Webinar Q&A Effective Trial Design: Clinical Trials in Small Patient Populations

Designing and conducting clinical trials in indications with inherently small patient populations, such as rare disease, can be quite difficult. The limited number of patients available for the trials has a direct impact on the difference in clinical outcomes that can be detected between treatment groups. Another challenge is the extended time to recruit the necessary number of patients.

On November 17, we hosted a complimentary webinar titled “Effective Trial Design: Clinical Trials in Small Patient Populations” to present several alternatives for small population study design to help overcome challenges listed above.

The webinar was conduced by Thomas Zwingers, Statistical Consultant of CROS NT. He has been working in the clinical trial environment since 1980. He is specialised in statistical analysis and reporting with particular expertise in Adaptive Trial Design. Prior to joining us at CROS NT, Thomas ran his own biometrics consulting CRO in Germany for over 20 years.
Thomas holds a Master’s degree in Cybernetics from the Technical University of Munich. He is member of numerous international associations, including the Biometric Society, International Society for Clinical Biostatistics and the Society for Clinical Trials. He has written and collaborated on over 100 publications in the pharmaceutical and clinical trial statistics.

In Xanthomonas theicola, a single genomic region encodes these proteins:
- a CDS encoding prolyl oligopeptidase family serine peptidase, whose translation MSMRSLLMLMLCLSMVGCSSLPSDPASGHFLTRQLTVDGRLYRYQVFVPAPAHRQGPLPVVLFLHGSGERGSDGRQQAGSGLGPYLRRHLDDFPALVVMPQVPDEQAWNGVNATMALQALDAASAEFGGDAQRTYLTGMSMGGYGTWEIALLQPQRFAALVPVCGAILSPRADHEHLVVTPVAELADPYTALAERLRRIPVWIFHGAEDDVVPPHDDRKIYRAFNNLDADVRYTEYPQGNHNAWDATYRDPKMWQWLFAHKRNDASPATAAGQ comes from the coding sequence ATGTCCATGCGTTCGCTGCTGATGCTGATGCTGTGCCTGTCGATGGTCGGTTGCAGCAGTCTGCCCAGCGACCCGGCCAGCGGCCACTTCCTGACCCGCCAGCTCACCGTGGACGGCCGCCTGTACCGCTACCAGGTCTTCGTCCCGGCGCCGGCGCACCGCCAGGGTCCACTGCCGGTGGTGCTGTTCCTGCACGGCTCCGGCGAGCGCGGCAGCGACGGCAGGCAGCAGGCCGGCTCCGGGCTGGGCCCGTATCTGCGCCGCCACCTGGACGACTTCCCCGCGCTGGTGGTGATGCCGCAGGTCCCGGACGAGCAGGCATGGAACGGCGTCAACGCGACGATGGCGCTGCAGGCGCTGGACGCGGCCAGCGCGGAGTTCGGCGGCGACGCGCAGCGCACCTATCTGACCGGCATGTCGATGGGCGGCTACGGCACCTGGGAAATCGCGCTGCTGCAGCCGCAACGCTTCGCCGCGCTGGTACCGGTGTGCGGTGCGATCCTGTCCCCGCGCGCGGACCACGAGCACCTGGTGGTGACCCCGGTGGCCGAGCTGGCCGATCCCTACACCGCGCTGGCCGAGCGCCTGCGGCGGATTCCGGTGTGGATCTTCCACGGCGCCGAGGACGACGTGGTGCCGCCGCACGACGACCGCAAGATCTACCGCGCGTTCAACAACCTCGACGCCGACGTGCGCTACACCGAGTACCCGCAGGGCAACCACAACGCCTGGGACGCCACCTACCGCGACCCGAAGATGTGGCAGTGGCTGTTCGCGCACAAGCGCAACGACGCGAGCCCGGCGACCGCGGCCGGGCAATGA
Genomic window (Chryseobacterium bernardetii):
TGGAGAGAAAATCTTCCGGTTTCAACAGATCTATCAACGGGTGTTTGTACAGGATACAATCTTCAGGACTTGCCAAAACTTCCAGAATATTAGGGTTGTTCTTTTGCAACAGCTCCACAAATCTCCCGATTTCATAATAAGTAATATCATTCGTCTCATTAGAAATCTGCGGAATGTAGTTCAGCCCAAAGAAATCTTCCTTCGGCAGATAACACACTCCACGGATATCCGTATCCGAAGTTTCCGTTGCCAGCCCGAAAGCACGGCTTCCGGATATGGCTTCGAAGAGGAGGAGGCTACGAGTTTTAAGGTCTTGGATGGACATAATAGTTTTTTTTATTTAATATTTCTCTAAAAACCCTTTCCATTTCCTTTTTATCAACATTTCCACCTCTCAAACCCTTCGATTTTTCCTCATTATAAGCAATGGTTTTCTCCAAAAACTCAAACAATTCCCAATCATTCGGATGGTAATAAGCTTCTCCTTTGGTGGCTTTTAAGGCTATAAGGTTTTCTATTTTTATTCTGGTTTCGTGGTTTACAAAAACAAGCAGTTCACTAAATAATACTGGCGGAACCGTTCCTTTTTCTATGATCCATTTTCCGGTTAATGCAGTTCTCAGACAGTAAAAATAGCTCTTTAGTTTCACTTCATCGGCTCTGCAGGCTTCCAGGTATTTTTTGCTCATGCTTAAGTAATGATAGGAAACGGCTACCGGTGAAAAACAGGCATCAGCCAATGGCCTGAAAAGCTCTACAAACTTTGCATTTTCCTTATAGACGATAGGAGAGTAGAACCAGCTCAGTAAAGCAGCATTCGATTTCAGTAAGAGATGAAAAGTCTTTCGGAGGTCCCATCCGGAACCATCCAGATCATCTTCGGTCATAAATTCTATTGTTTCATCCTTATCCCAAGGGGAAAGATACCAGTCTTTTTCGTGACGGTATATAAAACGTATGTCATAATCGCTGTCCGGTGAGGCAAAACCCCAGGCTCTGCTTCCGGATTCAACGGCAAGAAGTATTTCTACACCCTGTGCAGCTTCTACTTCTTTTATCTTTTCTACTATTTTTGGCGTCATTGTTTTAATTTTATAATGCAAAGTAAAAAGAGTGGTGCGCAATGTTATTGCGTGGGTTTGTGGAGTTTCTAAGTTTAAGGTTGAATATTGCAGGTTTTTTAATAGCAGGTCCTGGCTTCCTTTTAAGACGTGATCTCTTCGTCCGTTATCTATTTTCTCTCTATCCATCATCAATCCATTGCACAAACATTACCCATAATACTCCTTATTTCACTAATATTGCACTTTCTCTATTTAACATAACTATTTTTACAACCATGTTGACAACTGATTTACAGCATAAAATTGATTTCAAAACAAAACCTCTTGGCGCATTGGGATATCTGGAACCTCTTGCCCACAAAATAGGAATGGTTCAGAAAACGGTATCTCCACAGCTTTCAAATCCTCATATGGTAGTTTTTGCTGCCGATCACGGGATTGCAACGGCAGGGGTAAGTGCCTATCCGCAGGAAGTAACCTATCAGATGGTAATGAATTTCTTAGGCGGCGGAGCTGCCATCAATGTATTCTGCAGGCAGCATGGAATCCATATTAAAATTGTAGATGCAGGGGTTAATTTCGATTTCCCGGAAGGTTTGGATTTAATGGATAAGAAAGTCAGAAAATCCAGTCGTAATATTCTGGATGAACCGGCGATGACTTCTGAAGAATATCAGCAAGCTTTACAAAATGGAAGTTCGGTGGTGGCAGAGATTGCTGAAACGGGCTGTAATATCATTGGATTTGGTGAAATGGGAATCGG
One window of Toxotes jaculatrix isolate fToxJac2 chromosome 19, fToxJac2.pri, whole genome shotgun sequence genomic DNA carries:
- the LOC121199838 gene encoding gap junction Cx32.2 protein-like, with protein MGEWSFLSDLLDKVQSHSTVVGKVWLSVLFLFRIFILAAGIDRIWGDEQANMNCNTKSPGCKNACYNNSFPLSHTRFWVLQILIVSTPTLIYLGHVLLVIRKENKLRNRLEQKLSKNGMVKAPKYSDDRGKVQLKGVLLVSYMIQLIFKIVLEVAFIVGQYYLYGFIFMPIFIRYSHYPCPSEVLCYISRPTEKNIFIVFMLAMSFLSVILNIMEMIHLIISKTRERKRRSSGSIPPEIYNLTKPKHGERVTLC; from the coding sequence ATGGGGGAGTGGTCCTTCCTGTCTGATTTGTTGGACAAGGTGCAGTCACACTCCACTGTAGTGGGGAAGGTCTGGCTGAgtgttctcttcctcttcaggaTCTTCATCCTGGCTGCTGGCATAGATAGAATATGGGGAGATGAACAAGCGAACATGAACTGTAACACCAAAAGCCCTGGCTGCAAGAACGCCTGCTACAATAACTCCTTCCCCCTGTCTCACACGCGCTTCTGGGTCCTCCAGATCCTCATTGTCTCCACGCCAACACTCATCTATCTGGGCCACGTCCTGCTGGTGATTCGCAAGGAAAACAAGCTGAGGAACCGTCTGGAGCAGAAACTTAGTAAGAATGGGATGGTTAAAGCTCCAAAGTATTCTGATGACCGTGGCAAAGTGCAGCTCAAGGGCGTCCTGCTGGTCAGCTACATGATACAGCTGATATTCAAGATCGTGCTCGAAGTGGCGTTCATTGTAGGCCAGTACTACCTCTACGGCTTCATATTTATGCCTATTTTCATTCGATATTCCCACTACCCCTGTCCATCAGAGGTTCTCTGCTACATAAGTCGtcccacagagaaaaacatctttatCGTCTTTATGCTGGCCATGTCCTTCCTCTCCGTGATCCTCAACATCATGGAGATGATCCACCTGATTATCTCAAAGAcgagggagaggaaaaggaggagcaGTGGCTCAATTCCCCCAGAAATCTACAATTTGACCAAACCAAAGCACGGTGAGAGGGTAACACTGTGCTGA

Continue reading to discover the questions from the webinar’s Q&A session answered by the speaker.

What method should be used when the trial intervention is a permanent treatment (e.g. transplantation)?

When the trial intervention is a permanent treatment, all designs that use the patients as their own control cannot be applied. The reason is that obviously the condition of the disease is not comparable between treatment periods. If historical controls are available, methods that include historical controls into the control group might be of advantage over design that use concurrent controls alone.

Can you say something about the use of enrichment designs for clinical trials in small populations?

Enrichment designs are used to find a patient population which is sensitive to the treatment. It assigns more patients to a promising subgroup within a trial including a broader population in order to improve the power of the study for this subgroup.
They do not in general solve the problem of low patient numbers in small populations.

What about Bayesian analysis?

Bayesian designs play an important role in trials for small populations, because in contrast to Frequentist statistics, they do not give “yes”/”no” answers, but calculate the probability distribution of the effect size. This may be more useful in a “go”/”no go” decision in a drug development program than a “significant”/”not significant” outcome of an analysis.
Bayesian analysis methods are often used in trials designs that include historical controls.

Can you please explain about the washout period?

The wash-out period is included into cross-over designs in order to prevent so called carry-over-effects. A carry-over-effect is a condition that prevents the state of disease the be comparable between treatment periods and thus introduces bias into the results.

Can you please explain a bit more the sample size calculation and the power of the trial?

In general, sample size calculations are based on the idea that there is an inverse relationship between the sample size and the effect size, i.e. the smaller the effect size, the larger the sample size. The effect size is defined as the proportion of the difference to the deviation of the measurement.